"Unreal," Jim Craig kept saying. "It's been an unreal week."

In the space of seven days he had won an Olympic gold medal with the United States hockey team attended receptions by the President of the United States and the governors of Massachusetts and Georgia, rode in a motorcade through his home town, appeared on "Good Morning, America" and won his first game as a professional goaltender.

And two hours after he and the Atlanta Flames beat the Colorado Rockies, 4-1, Saturday night, Craig was in the Omni filming a soft drink commercial.

Since Sunday, when the U.S. hockey team beat Finland, 4-2, to win the gold, Craig hardly has had a chance to pause for breath. Which may be a moot point. He said he was so sick from flu he could "barely breathe."

There were games during the Olympics, he said, when he relied on "every medication I could legally use."

Craig's brother, Donald Craig Jr., who was among the capacity crowd of 15,156 in the Omni Saturday night, said, "I know Jimmy was nervous and didn't feel really well tonight."

But if Craig needed a rest, the Flames could count on the Rockies to give it to him. Colorado, which has the second-worst record in the National Hockey League, did not have a shot on goal during the first seven minutes of the game.

"I just didn't want the first shot on goal to go in," Craig said. "And it didn't."

There wasn't much chance it could. That first shot was a 130-foot throw-away by Lanny McDonald during an Atlanta power play. It did not exactly test the theory held by some scouts that Craig may not handle long shots well.

The first real scoring chance against Craig came with 14 minutes gone, when he stopped Ron Delorme in close. By then, the Flames were ahead, 2-0, soon to be 3-0, and Craig was coasting.

He faced just 25 shots, although five came on a third-period power play that brought the crowd to its feet and provoked the familiar chant, "U-s-a, U-S-A." About 8,000 fans waved the small American flags that had been distributed before the game.

Near the players entrance to the ice, a large Confederate flag waved side by side with Old Glory. Since Craig is from North Easton, Mass., a suburb of Boston, he was taken aback by "that other flag. I'm Yankee and I didn't recognize it," he said.

As he pulled off his red and white Flames sweater with a No. 1 on the back, Craig said, "When they started chanting 'U-S-A, U-S-A," I felt right at home."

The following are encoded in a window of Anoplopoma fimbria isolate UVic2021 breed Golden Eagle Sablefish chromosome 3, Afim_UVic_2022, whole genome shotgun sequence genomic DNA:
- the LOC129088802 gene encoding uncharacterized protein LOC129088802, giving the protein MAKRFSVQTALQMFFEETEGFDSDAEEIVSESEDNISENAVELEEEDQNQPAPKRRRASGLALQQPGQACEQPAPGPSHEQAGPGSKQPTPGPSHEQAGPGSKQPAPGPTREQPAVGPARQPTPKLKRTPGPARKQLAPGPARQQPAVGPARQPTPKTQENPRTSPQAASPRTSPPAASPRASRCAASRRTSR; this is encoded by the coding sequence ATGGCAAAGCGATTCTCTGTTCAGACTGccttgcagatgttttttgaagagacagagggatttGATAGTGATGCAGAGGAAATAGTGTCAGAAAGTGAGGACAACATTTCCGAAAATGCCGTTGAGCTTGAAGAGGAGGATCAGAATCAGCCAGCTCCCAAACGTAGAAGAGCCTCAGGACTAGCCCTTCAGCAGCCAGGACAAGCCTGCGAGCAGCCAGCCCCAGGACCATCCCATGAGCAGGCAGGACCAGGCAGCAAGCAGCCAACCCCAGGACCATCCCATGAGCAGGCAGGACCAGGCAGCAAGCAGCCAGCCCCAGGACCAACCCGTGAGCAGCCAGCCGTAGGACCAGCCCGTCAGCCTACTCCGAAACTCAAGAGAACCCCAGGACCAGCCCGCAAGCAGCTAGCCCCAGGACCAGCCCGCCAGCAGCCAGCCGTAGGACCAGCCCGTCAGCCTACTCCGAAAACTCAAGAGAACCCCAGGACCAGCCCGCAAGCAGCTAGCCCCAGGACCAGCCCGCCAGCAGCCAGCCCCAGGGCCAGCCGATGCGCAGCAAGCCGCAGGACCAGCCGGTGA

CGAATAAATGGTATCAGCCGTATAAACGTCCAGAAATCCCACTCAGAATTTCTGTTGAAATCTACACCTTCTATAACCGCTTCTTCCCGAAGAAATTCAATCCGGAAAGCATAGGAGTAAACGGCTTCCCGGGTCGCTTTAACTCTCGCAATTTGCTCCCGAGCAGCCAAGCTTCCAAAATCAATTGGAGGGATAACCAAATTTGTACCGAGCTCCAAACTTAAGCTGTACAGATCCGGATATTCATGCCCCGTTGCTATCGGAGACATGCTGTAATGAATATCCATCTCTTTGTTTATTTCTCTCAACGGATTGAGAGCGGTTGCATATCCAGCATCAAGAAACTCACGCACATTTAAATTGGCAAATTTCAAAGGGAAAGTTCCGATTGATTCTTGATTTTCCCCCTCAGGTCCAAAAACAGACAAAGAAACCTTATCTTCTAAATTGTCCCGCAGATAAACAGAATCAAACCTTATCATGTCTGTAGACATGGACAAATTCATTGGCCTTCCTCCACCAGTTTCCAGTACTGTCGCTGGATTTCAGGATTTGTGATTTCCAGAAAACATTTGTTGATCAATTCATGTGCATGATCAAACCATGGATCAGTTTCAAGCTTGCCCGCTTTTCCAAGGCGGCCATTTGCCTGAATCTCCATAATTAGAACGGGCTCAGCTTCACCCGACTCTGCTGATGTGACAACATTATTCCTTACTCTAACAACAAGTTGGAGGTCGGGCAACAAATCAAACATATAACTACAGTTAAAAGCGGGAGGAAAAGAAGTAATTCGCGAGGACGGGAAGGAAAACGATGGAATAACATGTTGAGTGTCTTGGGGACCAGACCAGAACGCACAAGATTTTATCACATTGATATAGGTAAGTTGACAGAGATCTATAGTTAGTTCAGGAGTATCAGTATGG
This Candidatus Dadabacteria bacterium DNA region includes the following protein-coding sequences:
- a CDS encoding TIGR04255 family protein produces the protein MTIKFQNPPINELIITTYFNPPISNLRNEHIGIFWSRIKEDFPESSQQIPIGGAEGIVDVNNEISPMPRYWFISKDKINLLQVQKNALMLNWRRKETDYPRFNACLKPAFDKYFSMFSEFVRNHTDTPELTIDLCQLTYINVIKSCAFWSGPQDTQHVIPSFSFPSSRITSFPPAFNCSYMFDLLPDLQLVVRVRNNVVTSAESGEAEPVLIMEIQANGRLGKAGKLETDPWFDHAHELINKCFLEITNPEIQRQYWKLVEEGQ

Of course, right now he would feel at home almost anywhere in the U.S. He is a national folk hero, suddenly one of the hottest properties in sports.

Politicians stumble over each other trying to shake his hand, and United Artists, Paramount and Universal have contacted him about movie roles.

If he hadn't signed a three-year contract to play for the Flames, he could have been in New Zealand filming "American Sportsman."

There are a million things I could be doing," Craig said. But the only thing he wants to do now is play hockey for the Flames and golf in his spare time. Among the first things he asked after signing with the Flames were, "How's the weather down there?" and "What are the golf courses like?"

Craig is 22 years old and up for a fast-paced life. He appeared cheerful and personable as he swirled through a week of celebrations, meetings and ceremonies. Yet he was worn out by the hero's welcome.

The singing telegrams were nice, and he appreciated the gifts, which included a watch from his alma mater, Boston University, and clothes and food literally thrown at him as he rode through a parade in North Easton Tuesday.

By the end of the week, Craig was longing for the solitude of sand dunes and rocks at Cape Cod.

"I'd love to be at the Cape just sitting on the rocks and watching the ocean," he said. "better still, I'd like for one day to be like my dog Huey. oJust be able to lay around and yawn; what a life."

Craig was apprehensive about joining the Flames, who selected him on the fourth round of the 1977 draft.

The Flames already had two good goaltenders in Dan Bouchard and 20-year-old Pat Riggin. Most of the Flames put the newcomer at ease, but Riggin said Craig's arrival "is a touchy situation. I'm too young to become a professor of the game and watch it from the bench."

Bouchard, who expects to remain the team's No. 1 goalie, shrugged and said, "If he can help attendance, more power to him. The crowds have been so bad lately you could tell a joke and everyone in the building could hear you.

Veteran center Bill Clement praised Craig's unassuming nature. "Jim Craig didn't take the Atlanta Flames by storm," he said. "He has a very humble attitude and just wants to fit in."